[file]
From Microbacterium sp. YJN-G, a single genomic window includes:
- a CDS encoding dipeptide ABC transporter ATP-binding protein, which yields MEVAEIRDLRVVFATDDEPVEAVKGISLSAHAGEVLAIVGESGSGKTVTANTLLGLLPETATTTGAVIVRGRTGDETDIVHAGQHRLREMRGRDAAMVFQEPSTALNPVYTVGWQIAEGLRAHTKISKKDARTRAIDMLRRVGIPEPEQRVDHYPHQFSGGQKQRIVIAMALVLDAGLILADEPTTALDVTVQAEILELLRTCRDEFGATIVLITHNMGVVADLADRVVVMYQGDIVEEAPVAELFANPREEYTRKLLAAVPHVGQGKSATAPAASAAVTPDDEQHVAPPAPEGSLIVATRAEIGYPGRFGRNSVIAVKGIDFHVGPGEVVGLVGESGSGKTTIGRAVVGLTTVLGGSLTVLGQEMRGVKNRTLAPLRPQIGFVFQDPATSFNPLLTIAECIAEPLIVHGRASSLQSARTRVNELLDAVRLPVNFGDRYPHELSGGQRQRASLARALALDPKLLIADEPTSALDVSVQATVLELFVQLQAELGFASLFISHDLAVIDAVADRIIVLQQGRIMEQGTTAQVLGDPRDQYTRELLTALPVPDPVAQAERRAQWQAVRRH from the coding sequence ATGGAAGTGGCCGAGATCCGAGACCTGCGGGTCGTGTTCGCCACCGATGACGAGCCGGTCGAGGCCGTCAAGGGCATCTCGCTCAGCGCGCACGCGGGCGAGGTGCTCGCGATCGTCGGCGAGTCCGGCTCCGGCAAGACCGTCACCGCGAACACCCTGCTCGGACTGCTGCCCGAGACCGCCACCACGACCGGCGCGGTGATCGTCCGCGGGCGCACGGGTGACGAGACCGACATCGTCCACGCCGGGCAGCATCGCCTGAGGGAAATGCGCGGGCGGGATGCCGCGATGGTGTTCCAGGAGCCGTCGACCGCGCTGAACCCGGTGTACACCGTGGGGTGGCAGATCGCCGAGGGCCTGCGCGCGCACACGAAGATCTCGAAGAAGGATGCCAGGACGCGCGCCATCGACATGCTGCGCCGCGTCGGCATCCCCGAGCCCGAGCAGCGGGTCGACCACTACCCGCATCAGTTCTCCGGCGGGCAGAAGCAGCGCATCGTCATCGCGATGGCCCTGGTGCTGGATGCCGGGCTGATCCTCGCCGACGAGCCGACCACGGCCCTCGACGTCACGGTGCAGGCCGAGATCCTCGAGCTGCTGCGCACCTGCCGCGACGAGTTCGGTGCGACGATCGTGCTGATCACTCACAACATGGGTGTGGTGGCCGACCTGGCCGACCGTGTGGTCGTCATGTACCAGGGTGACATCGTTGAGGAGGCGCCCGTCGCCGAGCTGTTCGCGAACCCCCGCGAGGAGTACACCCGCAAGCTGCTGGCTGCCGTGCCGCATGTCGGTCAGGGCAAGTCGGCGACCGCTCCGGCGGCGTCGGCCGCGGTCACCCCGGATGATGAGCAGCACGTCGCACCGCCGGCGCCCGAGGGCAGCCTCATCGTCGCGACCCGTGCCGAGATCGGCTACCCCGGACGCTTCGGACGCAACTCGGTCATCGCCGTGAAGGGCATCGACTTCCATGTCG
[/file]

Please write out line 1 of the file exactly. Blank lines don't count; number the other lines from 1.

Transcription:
From Microbacterium sp. YJN-G, a single genomic window includes: